The Muddle in the Middle

As campaign rhetoric flies rampantly from both camps, we will consistently be hearing the term “middle class”. I could spend time lamenting the fact that we live in a “classed” society, but historically there has always been a socio-economic division in any society. I am sure, even at the dawn of man, there was some Neanderthal that had a bigger cave, nicer club, and tastier dinosaurs to eat. Even in more modern socialistic societies where wealth is distributed, there is an elite class of leaders whose lifestyle exceeds the norm of the governed people. It is what it is, and probably always will be.

That being said, the perceived effect on the middle class will be an important factor for most people in electing our next president. President Obama has stated that families with an annual income below $250k were middle class. And many legislators have suggested higher income levels of $500k and even $1m as the cut-off level. These suggested higher income levels could be tied in part to a gain in Republican power resulting from the mid-term elections and an effort on the Democratic side to facilitate some common ground.

The problem is that “middle class” is a relative term. In an April 2008 survey (most recent data on the specific topic I could find) conducted by the Pew Research center, 4 in 10 Americans with income below $20,000 said they were middle class, while one-third of those making more than $150,000 defined themselves as middle class. See what I mean?

Part of this is driven by the fact that a very small percentage of Americans are filthy rich, with income and assets in the billions. Add to that the fact that we have more “millionaires” now than ever before. These statistics would make someone with an income of $250k a year vehemently oppose the idea that they are “rich”. Now ask a family with an income of $40K and they may well see a $250k annual income as being wealthy. Low income is easy to delineate. All of our social programs have required income levels so low that there is rarely a conflict on whether these people need assistance in providing for basic necessities. It is everything above that we don’t have a handle on. And the $250k level just doesn’t seem to be in the middle at all, unless of course you make $250k. And if you do, it may pain you to know that you are in the top 4% of the American populace. That is why it is hard for others to see you as middle class. I personally would love to be “just getting by” on that kind of income.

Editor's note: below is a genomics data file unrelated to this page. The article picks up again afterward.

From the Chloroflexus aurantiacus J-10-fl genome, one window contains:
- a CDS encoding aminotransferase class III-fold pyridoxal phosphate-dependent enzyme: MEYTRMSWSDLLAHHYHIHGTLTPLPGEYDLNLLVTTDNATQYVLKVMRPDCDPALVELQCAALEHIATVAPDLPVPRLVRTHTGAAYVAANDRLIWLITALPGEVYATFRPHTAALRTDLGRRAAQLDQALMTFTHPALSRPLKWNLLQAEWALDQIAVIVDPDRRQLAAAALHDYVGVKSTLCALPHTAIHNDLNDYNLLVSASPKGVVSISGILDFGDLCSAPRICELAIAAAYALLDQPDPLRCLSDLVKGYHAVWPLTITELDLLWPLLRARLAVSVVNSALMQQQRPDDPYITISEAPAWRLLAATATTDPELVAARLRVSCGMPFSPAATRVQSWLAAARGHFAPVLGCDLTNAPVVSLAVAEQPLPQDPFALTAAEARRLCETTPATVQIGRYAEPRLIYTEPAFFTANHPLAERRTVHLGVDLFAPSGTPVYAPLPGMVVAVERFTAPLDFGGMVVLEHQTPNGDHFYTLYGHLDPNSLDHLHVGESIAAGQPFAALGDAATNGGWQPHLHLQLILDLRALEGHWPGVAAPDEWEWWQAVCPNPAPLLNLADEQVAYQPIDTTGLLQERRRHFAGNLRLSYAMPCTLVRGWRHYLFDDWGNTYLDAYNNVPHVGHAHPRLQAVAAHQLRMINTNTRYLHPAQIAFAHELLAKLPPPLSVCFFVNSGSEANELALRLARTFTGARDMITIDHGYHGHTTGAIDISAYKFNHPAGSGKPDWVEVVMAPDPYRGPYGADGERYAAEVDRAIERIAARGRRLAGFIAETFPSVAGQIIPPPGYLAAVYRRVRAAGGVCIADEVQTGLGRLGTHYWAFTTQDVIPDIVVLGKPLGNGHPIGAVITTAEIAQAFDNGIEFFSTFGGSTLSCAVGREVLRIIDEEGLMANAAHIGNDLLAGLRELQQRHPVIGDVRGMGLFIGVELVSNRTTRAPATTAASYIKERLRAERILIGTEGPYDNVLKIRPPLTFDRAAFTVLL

So where is the middle? Well, luckily we have the 2010 Census data to help us find the middle. So what is the median income for all households in the U.S.? $250k? $500k? Try $49,455! This is nowhere near the numbers that both parties are using to define middle class. How can they be so far off? It’s possible that much of their campaign donations come from people at or above those levels. Gee, I wonder why those people have expendable income to donate. If they propose to increase taxes on income levels above even $100k, they may be pissing off a lot of their supporters.

But the math would work like this in the real world. Current Federal minimum wage effective January 1, 2012 is $7.95/hr. x 2080 hours per year for full-time employment = $16,536. So let’s round up and say incomes levels for middle class start a $20k (although I am sure they won’t necessarily feel like they are living in the middle class). Average median income is about $50k and I wouldn’t begrudge anyone their ability to make more than average, including two income families, so let’s double that or better yet triple it to $150K.

So middle class is combined household annual incomes of between $20k and $150k. Give everyone in this range a break, continue or increase the support to low-income households making under $20k, and get the people making more than $150k to start paying a fair share. Gosh, why can’t it be just that simple?

© 2012  Commonsensibly Speaking ~ Brad Osborne

Comments
2 Responses to “The Muddle in the Middle”
  1. Good point but good luck trying to get many who tout the numbers and rhetoric to really try to understand your points.
    Love the thoughts stirred up in the first paragraph. Sadly, yes, we live in a classed society but I believe that awareness of class and what it denotes (or doesn’t) is the first step to removing mention of it from the stats that pour endlessly into my ear space in an election year. Keep the good posts coming!

    • Brad Osborne says:

      Thanks Natasha! I too look forward to a future where socio-economic divisions are not the norm and I agree with you that awareness of any issue is the beginning. Understanding, compassion, tolerance, and a sense of community will hopefully follow.

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